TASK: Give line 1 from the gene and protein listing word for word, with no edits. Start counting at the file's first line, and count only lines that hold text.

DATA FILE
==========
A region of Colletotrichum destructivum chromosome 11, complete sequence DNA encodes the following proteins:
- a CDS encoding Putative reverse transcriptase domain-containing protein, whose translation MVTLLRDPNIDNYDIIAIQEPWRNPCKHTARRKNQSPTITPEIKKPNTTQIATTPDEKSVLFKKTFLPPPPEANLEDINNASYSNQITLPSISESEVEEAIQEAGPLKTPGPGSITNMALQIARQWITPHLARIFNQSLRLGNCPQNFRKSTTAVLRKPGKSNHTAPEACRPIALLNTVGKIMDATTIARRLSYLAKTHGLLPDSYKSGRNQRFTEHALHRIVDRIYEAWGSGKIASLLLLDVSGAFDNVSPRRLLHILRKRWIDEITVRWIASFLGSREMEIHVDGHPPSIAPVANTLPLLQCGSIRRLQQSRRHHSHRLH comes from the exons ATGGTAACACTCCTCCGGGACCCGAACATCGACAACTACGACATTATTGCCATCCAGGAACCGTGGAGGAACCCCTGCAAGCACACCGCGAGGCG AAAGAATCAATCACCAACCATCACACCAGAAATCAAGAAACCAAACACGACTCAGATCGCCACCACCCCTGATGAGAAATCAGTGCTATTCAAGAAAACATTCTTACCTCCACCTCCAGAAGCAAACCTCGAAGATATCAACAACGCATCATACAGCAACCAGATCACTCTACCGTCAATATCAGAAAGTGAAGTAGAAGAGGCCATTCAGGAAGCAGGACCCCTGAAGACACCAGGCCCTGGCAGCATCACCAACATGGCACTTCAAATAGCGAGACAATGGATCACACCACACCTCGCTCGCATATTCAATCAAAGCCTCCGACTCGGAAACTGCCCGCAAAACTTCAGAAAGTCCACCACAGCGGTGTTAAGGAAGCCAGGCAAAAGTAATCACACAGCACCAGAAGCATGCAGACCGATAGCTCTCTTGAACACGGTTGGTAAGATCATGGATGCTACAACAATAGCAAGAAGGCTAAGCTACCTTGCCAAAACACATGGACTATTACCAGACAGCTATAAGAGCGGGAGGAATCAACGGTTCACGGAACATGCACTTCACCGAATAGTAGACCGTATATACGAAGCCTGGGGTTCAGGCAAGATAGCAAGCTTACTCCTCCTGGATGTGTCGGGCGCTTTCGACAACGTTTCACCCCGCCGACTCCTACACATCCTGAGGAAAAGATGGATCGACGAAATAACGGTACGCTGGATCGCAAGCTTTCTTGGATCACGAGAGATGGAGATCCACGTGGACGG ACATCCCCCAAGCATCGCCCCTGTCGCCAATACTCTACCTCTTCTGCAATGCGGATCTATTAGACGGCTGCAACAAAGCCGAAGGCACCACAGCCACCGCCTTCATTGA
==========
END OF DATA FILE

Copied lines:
A region of Colletotrichum destructivum chromosome 11, complete sequence DNA encodes the following proteins: